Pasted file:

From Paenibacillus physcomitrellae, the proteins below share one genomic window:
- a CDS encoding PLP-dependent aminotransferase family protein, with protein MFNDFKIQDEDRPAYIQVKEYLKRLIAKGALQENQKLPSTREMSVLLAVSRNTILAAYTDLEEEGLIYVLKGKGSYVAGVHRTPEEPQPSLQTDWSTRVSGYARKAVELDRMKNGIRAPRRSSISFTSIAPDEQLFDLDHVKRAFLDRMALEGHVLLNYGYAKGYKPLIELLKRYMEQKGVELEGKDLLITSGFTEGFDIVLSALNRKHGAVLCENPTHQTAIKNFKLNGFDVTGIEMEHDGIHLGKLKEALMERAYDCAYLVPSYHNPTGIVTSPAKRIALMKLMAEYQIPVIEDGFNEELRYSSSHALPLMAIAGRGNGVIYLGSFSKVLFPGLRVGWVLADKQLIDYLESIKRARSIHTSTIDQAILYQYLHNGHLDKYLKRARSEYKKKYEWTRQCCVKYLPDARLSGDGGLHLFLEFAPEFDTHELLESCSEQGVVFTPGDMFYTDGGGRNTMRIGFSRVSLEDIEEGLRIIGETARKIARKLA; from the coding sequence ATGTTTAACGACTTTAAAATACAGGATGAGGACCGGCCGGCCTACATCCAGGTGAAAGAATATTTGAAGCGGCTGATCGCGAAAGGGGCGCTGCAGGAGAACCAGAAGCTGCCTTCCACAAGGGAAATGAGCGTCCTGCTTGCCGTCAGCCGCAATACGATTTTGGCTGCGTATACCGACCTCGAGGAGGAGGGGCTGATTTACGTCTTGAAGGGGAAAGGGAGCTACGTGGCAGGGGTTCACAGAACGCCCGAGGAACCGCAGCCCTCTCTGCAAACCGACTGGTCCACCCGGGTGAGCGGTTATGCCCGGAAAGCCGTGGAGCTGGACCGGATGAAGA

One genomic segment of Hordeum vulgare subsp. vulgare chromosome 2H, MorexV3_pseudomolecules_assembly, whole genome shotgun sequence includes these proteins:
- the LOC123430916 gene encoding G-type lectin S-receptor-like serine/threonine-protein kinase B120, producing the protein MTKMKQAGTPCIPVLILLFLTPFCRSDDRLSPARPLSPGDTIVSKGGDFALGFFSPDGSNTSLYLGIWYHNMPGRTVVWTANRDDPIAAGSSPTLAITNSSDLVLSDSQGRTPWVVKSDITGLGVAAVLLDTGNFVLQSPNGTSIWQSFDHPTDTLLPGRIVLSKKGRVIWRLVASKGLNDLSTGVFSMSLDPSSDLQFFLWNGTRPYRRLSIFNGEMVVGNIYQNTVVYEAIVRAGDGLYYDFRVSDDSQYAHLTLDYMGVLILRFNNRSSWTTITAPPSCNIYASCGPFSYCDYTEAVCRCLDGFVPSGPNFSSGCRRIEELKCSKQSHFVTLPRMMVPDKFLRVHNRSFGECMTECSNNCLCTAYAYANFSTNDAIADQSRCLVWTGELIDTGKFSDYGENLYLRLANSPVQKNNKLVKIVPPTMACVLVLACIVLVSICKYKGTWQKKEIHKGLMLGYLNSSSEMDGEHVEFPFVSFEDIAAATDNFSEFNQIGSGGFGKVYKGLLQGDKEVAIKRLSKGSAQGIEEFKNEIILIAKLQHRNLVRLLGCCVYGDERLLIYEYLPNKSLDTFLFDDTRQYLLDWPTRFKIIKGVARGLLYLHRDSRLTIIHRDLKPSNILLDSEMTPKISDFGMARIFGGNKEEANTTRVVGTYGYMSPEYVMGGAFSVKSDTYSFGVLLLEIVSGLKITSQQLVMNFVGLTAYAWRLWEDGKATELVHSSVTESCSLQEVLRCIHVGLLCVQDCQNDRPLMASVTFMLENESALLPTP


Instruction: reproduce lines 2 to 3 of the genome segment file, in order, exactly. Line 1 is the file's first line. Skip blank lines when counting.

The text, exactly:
- a CDS encoding PLP-dependent aminotransferase family protein, with protein MFNDFKIQDEDRPAYIQVKEYLKRLIAKGALQENQKLPSTREMSVLLAVSRNTILAAYTDLEEEGLIYVLKGKGSYVAGVHRTPEEPQPSLQTDWSTRVSGYARKAVELDRMKNGIRAPRRSSISFTSIAPDEQLFDLDHVKRAFLDRMALEGHVLLNYGYAKGYKPLIELLKRYMEQKGVELEGKDLLITSGFTEGFDIVLSALNRKHGAVLCENPTHQTAIKNFKLNGFDVTGIEMEHDGIHLGKLKEALMERAYDCAYLVPSYHNPTGIVTSPAKRIALMKLMAEYQIPVIEDGFNEELRYSSSHALPLMAIAGRGNGVIYLGSFSKVLFPGLRVGWVLADKQLIDYLESIKRARSIHTSTIDQAILYQYLHNGHLDKYLKRARSEYKKKYEWTRQCCVKYLPDARLSGDGGLHLFLEFAPEFDTHELLESCSEQGVVFTPGDMFYTDGGGRNTMRIGFSRVSLEDIEEGLRIIGETARKIARKLA; from the coding sequence ATGTTTAACGACTTTAAAATACAGGATGAGGACCGGCCGGCCTACATCCAGGTGAAAGAATATTTGAAGCGGCTGATCGCGAAAGGGGCGCTGCAGGAGAACCAGAAGCTGCCTTCCACAAGGGAAATGAGCGTCCTGCTTGCCGTCAGCCGCAATACGATTTTGGCTGCGTATACCGACCTCGAGGAGGAGGGGCTGATTTACGTCTTGAAGGGGAAAGGGAGCTACGTGGCAGGGGTTCACAGAACGCCCGAGGAACCGCAGCCCTCTCTGCAAACCGACTGGTCCACCCGGGTGAGCGGTTATGCCCGGAAAGCCGTGGAGCTGGACCGGATGAAGA

One genomic segment of Hordeum vulgare subsp. vulgare chromosome 2H, MorexV3_pseudomolecules_assembly, whole genome shotgun sequence includes these proteins: